Blood bank sources new IP system

When the folks at BloodSource, a California-based blood bank, went hunting for a new communication platform, they didn’t expect to see Cisco Systems Inc. on the short list.

“I was a little skeptical,” said Stephanie Stevens, the non-profit’s director of center recruitment in Sacramento. To her mind, Cisco’s equipment was for larger firms than BloodSource. The organization has 14 sites, but many of them with just three or four staffers.

At the end of the selection process, however, Cisco was the winner. BloodSource chose the new CallManager Express to replace the ageing infrastructure at its Merced, Calif. station.

“The way they partnered with us was just fabulous, as far as getting to know our business, making sure we were getting what we needed, and having an in-depth understanding of our network,” Stevens said.

Her initial skepticism speaks to Cisco’s reputation as a big-business vendor, but it seems the company is now taking aim at the small- and medium-sized business (SMB) market as well. CallManager Express is Cisco’s IP platform for the little guys.

CallManager Express is like CallManager, Cisco’s IP telephony platform for the enterprise, but it uses the IOS operating system, whereas CallManager is a Windows-based program. And whereas CallManager resides on a server, CallManager Express sits right on the router.

According to Chris Bazinet, a Toronto-based manager at Cisco Systems Canada Co., CallManager Express is meant to entice SMBs and enterprises with small branch offices that already use Cisco routers for their data networks, and are considering a converged voice-data network.

“They already have a router; they’ve already built some expertise around managing it,” Bazinet said. “Let’s build these applications within the router.”

Alongside CallManager Express, Cisco unveiled Unity Express, a voice mail module that also resides in the router. Bazinet said the all-in-one philosophy serves customers well.

“From a cost standpoint it’s a lot cheaper, and SMBs are very cost focussed.”

Bazinet said the trick is convincing customers that the benefits of IP telephony go beyond toll bypass. “That’s nice, but it’s half of the potential an IP telephony solution brings.” For example, a retail chain could put touch-screen IP phones at its locations, and managers could use the devices to access the corporate network and order new stock. It would save the cost of installing computers at every store.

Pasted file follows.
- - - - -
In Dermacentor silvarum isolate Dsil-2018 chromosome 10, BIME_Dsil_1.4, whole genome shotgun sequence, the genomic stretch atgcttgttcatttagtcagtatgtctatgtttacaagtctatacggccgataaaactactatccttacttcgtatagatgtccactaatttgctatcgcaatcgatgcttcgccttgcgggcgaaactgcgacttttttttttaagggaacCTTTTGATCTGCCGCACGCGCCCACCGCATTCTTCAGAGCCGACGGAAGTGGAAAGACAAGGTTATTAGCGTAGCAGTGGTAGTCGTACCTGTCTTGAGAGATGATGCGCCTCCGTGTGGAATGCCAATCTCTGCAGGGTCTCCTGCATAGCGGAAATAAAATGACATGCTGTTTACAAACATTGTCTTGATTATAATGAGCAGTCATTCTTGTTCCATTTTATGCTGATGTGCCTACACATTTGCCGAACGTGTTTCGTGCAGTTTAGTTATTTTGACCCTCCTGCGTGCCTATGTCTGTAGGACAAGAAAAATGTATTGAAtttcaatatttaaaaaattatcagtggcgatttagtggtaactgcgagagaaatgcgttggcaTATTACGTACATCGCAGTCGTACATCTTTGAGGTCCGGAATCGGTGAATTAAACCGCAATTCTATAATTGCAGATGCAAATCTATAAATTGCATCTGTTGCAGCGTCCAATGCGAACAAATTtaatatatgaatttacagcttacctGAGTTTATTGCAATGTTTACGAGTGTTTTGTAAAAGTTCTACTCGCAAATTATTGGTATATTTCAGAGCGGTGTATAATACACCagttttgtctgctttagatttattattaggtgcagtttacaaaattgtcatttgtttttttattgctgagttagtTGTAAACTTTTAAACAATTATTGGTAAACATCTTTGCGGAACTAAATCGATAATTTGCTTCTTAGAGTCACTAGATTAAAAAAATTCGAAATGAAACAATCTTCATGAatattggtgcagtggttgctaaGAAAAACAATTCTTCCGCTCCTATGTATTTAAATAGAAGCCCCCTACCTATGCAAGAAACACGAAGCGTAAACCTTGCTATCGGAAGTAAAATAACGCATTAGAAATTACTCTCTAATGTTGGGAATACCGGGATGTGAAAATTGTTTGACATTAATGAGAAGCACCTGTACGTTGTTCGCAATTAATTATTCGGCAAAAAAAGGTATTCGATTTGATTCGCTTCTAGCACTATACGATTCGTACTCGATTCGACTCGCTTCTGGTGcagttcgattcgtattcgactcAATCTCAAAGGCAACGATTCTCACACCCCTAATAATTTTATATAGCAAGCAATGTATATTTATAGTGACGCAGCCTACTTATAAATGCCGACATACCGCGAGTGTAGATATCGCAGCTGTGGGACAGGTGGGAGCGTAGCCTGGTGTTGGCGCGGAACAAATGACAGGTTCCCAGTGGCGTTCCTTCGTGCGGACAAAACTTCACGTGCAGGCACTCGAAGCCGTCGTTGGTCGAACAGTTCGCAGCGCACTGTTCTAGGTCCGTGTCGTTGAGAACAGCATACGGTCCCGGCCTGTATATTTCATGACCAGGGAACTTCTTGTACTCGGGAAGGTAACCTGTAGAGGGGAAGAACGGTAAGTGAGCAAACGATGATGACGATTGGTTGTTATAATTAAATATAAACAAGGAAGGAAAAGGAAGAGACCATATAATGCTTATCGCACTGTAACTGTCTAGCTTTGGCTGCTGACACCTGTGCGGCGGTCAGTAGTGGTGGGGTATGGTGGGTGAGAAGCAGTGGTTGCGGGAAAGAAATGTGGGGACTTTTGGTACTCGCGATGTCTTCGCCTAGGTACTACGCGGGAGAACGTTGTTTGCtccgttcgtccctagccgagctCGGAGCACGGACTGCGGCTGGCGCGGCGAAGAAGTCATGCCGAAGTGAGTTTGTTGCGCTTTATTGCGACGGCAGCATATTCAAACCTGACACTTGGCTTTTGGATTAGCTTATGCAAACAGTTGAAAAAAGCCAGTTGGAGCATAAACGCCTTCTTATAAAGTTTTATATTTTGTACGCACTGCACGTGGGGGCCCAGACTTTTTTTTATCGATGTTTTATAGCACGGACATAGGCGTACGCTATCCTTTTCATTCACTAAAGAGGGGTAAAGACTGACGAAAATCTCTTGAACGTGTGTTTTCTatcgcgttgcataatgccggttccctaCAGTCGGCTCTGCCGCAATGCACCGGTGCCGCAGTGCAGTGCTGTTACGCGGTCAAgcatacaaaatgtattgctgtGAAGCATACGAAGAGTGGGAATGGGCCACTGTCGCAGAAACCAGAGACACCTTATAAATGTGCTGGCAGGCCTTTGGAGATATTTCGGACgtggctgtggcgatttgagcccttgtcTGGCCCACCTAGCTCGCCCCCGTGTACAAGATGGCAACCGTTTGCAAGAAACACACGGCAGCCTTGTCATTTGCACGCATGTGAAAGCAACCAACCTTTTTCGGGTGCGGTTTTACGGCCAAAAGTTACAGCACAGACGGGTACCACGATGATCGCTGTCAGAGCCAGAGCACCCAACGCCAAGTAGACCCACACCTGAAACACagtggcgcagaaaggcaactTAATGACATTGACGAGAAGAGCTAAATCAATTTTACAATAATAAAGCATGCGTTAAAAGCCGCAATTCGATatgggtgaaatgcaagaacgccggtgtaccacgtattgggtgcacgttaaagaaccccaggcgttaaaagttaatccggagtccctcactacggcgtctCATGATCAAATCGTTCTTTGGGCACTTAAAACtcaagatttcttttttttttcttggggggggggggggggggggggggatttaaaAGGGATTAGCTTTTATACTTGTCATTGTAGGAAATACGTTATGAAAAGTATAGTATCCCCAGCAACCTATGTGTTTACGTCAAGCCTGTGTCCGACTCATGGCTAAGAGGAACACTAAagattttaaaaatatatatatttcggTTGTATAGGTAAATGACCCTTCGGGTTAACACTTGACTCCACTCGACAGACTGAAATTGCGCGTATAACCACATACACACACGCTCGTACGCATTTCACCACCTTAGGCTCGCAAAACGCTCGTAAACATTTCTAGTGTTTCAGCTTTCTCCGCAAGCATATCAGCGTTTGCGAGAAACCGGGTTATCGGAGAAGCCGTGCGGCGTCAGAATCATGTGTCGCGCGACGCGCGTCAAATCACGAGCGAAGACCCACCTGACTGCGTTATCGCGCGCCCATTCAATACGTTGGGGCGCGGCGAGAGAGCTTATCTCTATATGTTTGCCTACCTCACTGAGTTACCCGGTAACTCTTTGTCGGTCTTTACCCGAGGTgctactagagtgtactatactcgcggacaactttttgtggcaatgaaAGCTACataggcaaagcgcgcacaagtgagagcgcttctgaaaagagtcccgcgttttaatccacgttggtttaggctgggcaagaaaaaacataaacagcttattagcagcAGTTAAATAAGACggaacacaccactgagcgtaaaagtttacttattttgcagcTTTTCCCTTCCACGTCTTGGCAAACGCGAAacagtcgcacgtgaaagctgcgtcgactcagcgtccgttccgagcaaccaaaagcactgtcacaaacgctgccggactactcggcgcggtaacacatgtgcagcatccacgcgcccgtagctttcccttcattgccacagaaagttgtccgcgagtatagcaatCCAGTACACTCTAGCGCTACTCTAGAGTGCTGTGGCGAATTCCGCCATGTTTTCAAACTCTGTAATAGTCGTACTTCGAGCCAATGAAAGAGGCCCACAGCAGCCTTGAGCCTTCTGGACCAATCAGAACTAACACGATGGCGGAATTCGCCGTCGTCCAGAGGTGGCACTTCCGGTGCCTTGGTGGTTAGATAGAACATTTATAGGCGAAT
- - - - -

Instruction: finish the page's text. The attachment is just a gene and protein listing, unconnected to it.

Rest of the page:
But for BloodSource, “The selling point was definitely the toll bypass,” Stevens said of the company’s decision to go with IP.

Still, she added, “The features and such are what made the decision easy. When you’re looking at different vendors, any box can deliver toll bypass, but that was the deciding factor, and the ease-of-use, as far as getting users up to speed.”

Stevens said BloodSource CallManager Express worked well at the Merced office. Now the firm is deploying CallManager across all locations.

“We’re just in the planning phase to roll it out at our main office (in Sacramento). Hopefully that will roll in December. We’re configuring routers and switches now. Then we’ll roll it to our Chico, Calif. and Redding, Calif. facilities, our two next-biggest sites. In the meantime we’ll integrate Merced in.”

Bazinet said enterprises using CallManager Express as a trial balloon can turn the program into a survivable remote-site telephony (SRST) platform if they decide to implement CallManager. He added, BloodSource is doing just that.

CallManager Express licences range from US$750 to US$2,800, depending on the number of users. Unity Express is priced at US$2,995. It works with Cisco’s 2600XM and 3700 routers. CallManager Express operates on the 1751, 1760 and 3600 routers, as well as the 2600XM and 3700. For more information visit Cisco Canada online at

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